Category: Mobility/Flexibility

9 Wrist Mobility and Strengthening Exercises

The importance of wrist mobility and strength are almost impossible to overstate. Without a strong, mobile wrist that can fluidly operate across multiple planes, our ability to grab and manipulate things with our hands would be nearly useless. Without the mobile wrist, our manual dexterity doesn’t really exist—our arms become those pincers people use to pick up trash.

You need adequate wrist mobility, whether you work a keyboard for a living (carpal tunnel syndrome), catch barbells in the rack position, throw projectiles, cradle infants, work on cars, cook, drink coffee out of mugs, wave goodbye, play Ultimate Frisbee, or shoot hoops (with good follow through). If you plan on giving awesome high fives or becoming a dominant arm wrestler or engaging at all with the physical world, you absolutely need mobile, strong, durable wrists.

Seriously, though, adequate wrist mobility is important for everyday life and intense exercise alike.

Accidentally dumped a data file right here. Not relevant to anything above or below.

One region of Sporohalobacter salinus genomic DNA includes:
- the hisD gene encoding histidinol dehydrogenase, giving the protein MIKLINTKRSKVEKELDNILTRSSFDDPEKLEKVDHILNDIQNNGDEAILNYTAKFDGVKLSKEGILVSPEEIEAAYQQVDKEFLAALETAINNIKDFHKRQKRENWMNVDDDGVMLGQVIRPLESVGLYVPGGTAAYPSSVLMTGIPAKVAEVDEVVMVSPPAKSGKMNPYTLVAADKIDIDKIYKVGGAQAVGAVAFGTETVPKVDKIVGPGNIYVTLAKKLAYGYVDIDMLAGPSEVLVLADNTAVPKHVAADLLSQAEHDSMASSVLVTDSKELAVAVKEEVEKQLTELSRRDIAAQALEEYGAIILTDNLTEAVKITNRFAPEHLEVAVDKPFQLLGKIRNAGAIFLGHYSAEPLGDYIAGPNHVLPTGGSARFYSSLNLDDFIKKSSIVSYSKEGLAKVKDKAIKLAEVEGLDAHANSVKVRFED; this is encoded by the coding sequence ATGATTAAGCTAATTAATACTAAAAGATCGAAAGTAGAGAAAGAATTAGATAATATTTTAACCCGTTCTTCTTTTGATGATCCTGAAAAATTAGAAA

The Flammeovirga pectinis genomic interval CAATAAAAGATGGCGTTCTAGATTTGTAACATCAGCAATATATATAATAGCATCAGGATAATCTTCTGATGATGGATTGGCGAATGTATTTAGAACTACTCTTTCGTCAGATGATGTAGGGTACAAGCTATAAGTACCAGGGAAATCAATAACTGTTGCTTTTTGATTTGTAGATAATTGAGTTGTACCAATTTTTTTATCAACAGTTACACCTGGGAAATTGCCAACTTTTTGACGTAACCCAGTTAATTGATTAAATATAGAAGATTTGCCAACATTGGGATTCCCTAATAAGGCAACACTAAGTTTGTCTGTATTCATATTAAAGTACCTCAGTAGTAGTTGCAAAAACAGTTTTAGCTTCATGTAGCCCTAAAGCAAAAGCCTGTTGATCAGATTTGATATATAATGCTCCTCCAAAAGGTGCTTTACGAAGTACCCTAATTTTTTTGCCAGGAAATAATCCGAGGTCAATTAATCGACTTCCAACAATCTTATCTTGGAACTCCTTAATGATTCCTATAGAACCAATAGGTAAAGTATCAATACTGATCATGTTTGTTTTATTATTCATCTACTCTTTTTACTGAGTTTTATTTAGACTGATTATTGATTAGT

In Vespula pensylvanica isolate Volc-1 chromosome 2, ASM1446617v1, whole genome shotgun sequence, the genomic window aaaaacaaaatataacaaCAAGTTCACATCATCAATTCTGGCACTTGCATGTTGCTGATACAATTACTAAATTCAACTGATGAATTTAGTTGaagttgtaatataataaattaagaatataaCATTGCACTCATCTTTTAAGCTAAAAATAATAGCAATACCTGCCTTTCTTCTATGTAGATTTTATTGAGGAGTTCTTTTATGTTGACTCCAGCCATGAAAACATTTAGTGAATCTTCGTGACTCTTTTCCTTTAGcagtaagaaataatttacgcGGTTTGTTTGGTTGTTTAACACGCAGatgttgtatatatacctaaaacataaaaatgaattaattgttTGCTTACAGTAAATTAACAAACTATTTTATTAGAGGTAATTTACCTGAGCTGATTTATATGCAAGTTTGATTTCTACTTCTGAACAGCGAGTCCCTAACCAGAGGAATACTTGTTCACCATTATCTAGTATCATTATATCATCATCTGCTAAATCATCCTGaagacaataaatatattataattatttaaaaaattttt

And yet the wrist is a common weak link. Who’s actively training the wrist? There’s no “wrist day” at the gym. Today that changes. Today you learn the proper way to improve mobility and strength at the wrist.

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Active Recovery Workouts

Back when I was competing at an elite level of marathon and triathlon, we paid lip service to rest and recovery, but recovery looked mostly like lying on the couch for hours on end with a gallon of ice cream resting on my chest. I poured all my energy into training sessions such that I had nothing left in the tank on off days. Even basic household chores were a big ask. 

If I knew then what I know now, I would have made more of an effort to move on my off days, incorporating more active recovery instead of the passive, frankly slothful recovery I favored at the time. 

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Ankle Mobility and Strengthening Exercise